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Grand ideas hit dead ends


Boom-era plans shrink, languish

Like hangovers from better times, ambitious projects have been abandoned, delayed or downsized.

By Kerry Hall Singe
Kerry Hall Singe
Kerry Hall Singe writes on business and development for The Charlotte Observer.

More Information

  • Graphic: Boom Era Projects
  • The Observer took a look at five significant projects announced during the boom. Here's where they stand:


    Original plans: A $515 million mix of luxury residences, high-end retail, offices and hotels on 104 acres south of Cornelius. Cornelius officials predicted it would attract 4,600 jobs.

    Where it stands: In 2009, a lender started foreclosing on the project after the developer failed to sign a significant tenant for the first office building.

    Another lender involved in the project, Fifth Third Bank, bought the land at a foreclosure sale in July for $12 million.

    In September, the bank put the land up for sale for $18 million, or $173,000 per acre - around half the $34.5 million the developer paid.

    CB Richard Ellis vice president Tom O'Brien said the goal is to sell the land to one developer who will turn it into a high-density corporate park. He said he didn't expect the land would be sold piecemeal.

    City Park

    Original plans: Recreation was to be the centerpiece of a $624 million, 190-acre community of homes, stores, restaurants and offices.

    A three-mile trail would loop the community off Tyvola Road, creating pedestrian, bike and golf cart links to an existing park, golf course, farmer's market, office buildings and hotel. A connector road was planned between Billy Graham Parkway and Tyvola Road.

    Where it stands: The old Charlotte Coliseum was imploded in 2007 and a sculpture of nine huge holly bushes was destroyed the following year when the developer couldn't find a home for the artwork. Otherwise, "there's not a whole lot happening out there," said Brad Richardson, the city's economic development manager.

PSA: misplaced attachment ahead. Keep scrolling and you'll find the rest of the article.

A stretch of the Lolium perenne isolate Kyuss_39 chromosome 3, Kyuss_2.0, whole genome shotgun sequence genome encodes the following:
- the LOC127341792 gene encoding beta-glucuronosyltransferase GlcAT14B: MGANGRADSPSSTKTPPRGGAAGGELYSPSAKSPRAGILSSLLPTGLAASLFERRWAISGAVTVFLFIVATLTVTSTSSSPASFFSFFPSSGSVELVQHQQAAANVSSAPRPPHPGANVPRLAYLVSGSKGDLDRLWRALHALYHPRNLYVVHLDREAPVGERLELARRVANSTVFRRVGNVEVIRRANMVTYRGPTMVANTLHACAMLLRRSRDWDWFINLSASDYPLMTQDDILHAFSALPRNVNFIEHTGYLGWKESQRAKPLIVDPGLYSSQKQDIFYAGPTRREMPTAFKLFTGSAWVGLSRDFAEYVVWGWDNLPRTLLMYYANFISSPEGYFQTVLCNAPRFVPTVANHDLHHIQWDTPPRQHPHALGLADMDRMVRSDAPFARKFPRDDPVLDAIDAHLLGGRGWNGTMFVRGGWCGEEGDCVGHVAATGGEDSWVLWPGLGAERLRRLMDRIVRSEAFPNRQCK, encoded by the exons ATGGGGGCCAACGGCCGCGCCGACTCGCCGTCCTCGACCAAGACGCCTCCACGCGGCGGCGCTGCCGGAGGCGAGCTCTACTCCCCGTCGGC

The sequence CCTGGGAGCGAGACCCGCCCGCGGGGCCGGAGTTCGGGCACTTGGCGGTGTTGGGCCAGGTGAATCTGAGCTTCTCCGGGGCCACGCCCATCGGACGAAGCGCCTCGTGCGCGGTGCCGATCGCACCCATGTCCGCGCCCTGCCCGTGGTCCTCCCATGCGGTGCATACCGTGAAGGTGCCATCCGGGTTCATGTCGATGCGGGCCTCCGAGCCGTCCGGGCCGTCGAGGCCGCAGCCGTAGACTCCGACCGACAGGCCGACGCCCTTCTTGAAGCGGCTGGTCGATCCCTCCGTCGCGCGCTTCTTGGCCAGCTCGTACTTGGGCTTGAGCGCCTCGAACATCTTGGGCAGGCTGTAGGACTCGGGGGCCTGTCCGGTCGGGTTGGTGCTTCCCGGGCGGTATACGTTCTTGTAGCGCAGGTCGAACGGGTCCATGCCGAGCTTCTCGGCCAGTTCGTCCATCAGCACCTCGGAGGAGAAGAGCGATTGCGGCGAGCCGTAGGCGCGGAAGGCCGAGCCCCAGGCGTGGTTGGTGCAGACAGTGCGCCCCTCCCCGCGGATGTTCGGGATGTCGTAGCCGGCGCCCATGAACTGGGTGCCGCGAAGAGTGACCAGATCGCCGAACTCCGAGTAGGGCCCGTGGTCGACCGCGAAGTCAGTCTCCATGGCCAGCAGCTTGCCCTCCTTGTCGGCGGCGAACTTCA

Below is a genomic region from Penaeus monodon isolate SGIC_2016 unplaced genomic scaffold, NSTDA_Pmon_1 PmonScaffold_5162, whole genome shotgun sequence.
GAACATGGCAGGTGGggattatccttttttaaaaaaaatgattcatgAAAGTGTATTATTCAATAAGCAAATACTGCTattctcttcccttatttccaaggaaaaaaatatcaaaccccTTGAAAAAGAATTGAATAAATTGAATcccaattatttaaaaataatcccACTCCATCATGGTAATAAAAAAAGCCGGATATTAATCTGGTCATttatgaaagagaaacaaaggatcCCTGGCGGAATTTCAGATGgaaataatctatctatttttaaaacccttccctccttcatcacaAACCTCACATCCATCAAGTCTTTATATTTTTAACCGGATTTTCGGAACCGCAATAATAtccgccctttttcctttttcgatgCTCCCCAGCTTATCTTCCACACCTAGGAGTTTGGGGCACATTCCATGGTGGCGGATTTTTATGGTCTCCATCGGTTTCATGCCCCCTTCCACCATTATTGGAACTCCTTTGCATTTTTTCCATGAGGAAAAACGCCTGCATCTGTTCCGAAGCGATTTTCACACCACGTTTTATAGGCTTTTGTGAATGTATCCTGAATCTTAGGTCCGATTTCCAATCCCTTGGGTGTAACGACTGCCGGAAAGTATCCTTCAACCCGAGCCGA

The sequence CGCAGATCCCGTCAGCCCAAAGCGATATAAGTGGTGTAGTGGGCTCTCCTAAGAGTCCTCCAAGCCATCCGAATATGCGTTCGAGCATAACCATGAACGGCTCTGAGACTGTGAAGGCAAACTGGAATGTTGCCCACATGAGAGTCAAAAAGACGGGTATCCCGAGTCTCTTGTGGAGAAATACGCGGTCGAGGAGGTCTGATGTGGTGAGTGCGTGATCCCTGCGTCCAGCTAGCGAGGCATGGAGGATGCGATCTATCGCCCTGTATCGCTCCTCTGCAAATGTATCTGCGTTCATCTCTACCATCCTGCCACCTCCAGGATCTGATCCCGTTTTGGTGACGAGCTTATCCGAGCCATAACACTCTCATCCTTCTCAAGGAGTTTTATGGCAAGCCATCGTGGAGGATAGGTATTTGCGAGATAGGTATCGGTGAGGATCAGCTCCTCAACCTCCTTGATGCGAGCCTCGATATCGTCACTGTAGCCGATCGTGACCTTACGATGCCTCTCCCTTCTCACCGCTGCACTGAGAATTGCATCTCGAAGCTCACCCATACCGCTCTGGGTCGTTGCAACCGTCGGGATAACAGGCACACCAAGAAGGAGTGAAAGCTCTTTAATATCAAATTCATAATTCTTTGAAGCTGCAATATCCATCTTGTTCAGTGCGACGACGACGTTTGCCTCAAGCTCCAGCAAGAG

Mason Zimmerman, the project's developer, couldn't be reached for comment.

    The city agreed to reimburse the developer for some of the cost of the connector road, which hasn't been built. The agreement says the developer must begin road construction by January 2012. Richardson said the city plans to revisit this agreement with the developer next year.


    Original plans: Crosland LLC envisioned higher-end retail on the 108 acres it is developing on the corner of U.S. 521 and Jim Wilson Road in Indian Land, S.C. There was talk of as much as 1 million square feet.

    Where it stands: The developer is cutting the project's size and focusing on "value-oriented" stores, said Mike Wiggins, senior vice president of retail.

    Crosland anticipates building up to 475,000 square feet. The budget is around $60 million - up to 25 percent less than originally projected.

    While Wiggins still believe it will be a community gathering place, it won't be another Birkdale Village, which features national upper-scale tenants such as Williams-Sonoma.

    Morningside Village

    Original plans: When developers announced the $400 million project in 2005, it renewed interest in east Charlotte among residential developers. Plans included 1,000 homes and shopping next to Veterans Park.

    Where it stands: A sign off Morningside Drive still announces Morningside Village, a 32-acre mixed-use village coming soon. A deteriorated apartment complex was demolished and some roads paved.

    But the land sits empty, scheduled to be sold "as is" at a foreclosure auction later this month.

    In September the project's lender, Wachovia Corp., now Wells Fargo & Co., started foreclosure, saying the developer was in default because it failed to pay a loan in full when it matured in August 2009. Morningside Village LLC owes more than $20.5 million in principal.